If you’re planning to retire within the next few years, you’ve undoubtedly considered when you should start making withdrawals from your retirement accounts.
However, the order in which you withdraw from your accounts is also important -- it could let your tax-advantaged accounts grow to their full potential, make your savings last and even save you money on taxes.
Throughout this guide, we’ll look at generic examples to give you an idea of how to start withdrawing from your investments, your 401(k)/traditional IRA and your Roth IRA, as well as when to begin accepting Social Security.
To make this guide as straightforward as possible, we’ll assume you’re above age 59.5. If you withdraw from most retirement accounts before then, you’re subject to paying tax on the additional income, as well as up to a 10% early withdrawal penalty.
Regardless of when you retire, once you hit age 70.5, you’ll be subject to required minimum distributions (RMDs -- the amount you’re required to withdraw from your retirement accounts each year) from most retirement accounts.
The Optimal Order to Withdraw From Your Retirement Accounts
First things first: This is not meant to serve as a one-size-fits-all approach for everyone. Figuring out a strategy that works best for your specific situation is complicated and personal.
To make sure you get the best advice possible, we recommend speaking with a financial advisor. These experts can help you analyze your accounts and determine the best way to allocate your savings withdrawals as you age. In many cases, they can keep you from making simple mistakes that could result in higher taxes and fees.
If you want to get matched with an advisor to optimize your retirement-savings plan, try our simple financial advisor matching tool. All you have to do is answer these few questions and we’ll match you with as many as three advisors in your local area.
1. Start With Your Investments
By withdrawing from your investments first, you’re giving your retirement accounts more time to compound interest and keep growing.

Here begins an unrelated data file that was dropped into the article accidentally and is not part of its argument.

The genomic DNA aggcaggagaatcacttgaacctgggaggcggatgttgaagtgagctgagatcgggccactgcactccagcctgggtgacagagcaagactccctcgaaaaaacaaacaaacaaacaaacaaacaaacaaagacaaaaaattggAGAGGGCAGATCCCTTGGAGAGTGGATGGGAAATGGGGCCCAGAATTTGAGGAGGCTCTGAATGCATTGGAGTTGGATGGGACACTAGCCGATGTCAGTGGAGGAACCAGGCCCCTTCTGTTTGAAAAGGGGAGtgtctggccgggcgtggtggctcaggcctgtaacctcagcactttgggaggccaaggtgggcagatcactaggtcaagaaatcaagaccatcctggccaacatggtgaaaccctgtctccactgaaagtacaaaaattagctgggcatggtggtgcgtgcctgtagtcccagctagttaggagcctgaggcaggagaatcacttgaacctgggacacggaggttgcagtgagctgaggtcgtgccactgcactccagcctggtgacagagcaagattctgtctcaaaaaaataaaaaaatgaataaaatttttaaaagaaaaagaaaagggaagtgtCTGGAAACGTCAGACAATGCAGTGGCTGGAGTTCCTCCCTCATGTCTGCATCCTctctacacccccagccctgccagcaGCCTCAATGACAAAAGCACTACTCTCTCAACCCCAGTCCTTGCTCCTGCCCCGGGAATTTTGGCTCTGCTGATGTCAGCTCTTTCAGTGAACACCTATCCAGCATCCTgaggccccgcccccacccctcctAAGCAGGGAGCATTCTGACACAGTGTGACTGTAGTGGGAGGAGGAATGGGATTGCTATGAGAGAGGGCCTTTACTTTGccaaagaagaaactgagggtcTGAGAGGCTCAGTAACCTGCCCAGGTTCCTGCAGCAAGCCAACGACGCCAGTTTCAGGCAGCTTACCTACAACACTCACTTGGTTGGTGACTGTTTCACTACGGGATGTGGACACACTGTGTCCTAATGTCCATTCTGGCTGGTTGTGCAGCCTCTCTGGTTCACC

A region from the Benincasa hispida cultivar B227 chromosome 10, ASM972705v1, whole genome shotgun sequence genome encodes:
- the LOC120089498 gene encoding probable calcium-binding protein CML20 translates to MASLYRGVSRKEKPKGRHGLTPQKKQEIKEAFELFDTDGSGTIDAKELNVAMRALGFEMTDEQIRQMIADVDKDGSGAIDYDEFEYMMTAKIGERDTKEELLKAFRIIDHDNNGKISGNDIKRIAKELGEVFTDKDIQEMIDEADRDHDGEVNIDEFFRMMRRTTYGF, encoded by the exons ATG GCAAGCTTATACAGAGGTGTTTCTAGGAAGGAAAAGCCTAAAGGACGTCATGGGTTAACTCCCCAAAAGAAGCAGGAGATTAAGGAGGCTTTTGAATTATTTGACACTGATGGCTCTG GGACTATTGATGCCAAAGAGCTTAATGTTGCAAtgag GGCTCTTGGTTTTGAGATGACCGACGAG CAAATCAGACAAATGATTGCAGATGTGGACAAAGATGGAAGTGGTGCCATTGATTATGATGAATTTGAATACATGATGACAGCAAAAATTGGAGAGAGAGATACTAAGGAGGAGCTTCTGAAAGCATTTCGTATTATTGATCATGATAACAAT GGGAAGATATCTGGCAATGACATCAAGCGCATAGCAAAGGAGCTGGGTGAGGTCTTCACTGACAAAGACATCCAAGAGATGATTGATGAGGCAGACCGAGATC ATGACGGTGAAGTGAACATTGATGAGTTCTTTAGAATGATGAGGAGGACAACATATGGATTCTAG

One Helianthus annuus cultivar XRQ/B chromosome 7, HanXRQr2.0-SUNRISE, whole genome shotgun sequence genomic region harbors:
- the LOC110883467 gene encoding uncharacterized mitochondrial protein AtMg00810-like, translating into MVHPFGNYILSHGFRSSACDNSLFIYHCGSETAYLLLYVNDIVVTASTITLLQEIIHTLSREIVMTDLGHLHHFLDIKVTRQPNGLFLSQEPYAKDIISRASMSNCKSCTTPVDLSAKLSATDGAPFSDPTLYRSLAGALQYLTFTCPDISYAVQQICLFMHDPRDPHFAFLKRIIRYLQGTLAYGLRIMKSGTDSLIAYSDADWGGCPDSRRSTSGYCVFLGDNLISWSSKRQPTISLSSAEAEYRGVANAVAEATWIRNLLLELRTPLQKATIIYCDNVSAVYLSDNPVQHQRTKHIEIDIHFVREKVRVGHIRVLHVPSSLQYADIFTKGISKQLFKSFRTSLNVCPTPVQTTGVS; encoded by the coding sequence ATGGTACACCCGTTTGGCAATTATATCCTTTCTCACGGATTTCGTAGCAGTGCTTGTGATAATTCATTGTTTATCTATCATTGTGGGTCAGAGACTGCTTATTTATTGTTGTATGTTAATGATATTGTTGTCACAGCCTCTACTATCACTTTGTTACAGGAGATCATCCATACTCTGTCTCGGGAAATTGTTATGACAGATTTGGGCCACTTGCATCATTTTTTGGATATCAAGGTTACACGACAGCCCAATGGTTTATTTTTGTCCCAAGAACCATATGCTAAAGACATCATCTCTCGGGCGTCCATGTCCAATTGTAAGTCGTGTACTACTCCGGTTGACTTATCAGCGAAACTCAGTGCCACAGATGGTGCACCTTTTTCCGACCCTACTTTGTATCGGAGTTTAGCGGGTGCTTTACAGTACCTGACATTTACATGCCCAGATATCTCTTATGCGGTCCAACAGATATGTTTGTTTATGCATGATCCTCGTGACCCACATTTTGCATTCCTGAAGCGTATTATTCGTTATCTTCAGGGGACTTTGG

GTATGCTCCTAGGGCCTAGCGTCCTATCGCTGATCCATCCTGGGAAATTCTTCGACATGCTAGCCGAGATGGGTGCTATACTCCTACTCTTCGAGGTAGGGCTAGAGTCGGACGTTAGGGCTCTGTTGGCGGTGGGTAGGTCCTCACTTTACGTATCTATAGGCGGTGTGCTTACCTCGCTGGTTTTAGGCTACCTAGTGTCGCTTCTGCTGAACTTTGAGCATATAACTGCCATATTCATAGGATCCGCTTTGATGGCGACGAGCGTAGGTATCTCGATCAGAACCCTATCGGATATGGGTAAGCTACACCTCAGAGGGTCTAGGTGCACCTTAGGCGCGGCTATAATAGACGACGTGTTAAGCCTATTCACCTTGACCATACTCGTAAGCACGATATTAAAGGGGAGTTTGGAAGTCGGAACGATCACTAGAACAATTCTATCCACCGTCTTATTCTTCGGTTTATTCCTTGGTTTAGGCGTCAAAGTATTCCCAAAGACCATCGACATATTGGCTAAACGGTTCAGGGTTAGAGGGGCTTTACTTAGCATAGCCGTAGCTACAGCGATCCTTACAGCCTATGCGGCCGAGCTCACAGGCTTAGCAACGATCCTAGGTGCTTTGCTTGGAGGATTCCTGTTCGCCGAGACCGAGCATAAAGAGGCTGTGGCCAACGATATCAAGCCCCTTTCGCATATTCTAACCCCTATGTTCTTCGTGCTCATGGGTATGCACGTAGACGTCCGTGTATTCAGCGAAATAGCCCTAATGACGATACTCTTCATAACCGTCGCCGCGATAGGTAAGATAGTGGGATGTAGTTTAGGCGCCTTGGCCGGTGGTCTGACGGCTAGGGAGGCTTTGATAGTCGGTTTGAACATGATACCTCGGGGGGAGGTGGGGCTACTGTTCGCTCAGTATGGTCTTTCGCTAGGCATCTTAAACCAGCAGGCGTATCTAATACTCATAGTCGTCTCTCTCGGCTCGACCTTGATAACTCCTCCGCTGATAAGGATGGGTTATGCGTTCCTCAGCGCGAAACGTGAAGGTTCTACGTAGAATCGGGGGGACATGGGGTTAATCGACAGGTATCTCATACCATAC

Whether you have mutual funds, a brokerage account, ETFs, stocks or bonds, they’re all taxable, so you’ll have to pay capital gains taxes on any withdrawals. Additionally, some investments also require you to pay taxes on distributions each year, like some mutual funds. Therefore, it makes sense to use the money in these accounts first.
If you can get by on what’s in these accounts first, it allows your money in other tax-advantaged, interest-accruing accounts to keep growing, without you having to pay tax on their growth each year.
This step is especially important if the money can carry you until you turn 70 ½, when you have to start taking RMDs from your retirement accounts.
Here’s an example: Let’s say your investment portfolio has $100,000 in it (and started as $1,000 -- nice gains!). Assuming you’ve had the investment for longer than a year, you’ll be assessed the long-term capital gains rate of 15%. At this rate, you’d pay $14,850 in taxes (plus applicable state and local taxes -- so about $25,046 if you live in New York City).
Obviously, the more valuable your investments, the more you’re likely to pay in capital gains tax. However, this tax burden could be offset by the growth that’s still occurring in your other retirement accounts that you’ve yet to tap into.
For comparison: While not advisable, if you have $500,000 in your 401(k) and were to take out $100,000 at 65, it’d be taxed as income. Assuming it’s your only source of income (which is unlikely), you’d pay just under $24,000 in tax, technically less than the capital gains tax.
However, if you were to leave the $500K in your account and make no more contributions to it, the balance could grow to over $700,000 by the time you turn 70 (at a 7% rate of return). Basically, your account will miss out on the chance to keep compounding interest and growing until you have to start taking RMDs.
A financial advisor can help guide you through the best way to withdraw from your portfolio in the most tax-efficient way and further explain the benefits of letting your 401(k) continue to grow.
2. Move on to Your 401(k) and IRA
Once you’ve exhausted your investment portfolio, it’s time to move on to your tax-deferred retirement savings accounts: your traditional 401(k) or IRA.
Since these accounts allowed you to set aside pre-tax money from your paycheck during your working years, you’ll be paying tax on any withdrawals you make. Unlike taxable investment accounts, you won’t be charged income tax or capital gains tax as your 401(k) account grows each year.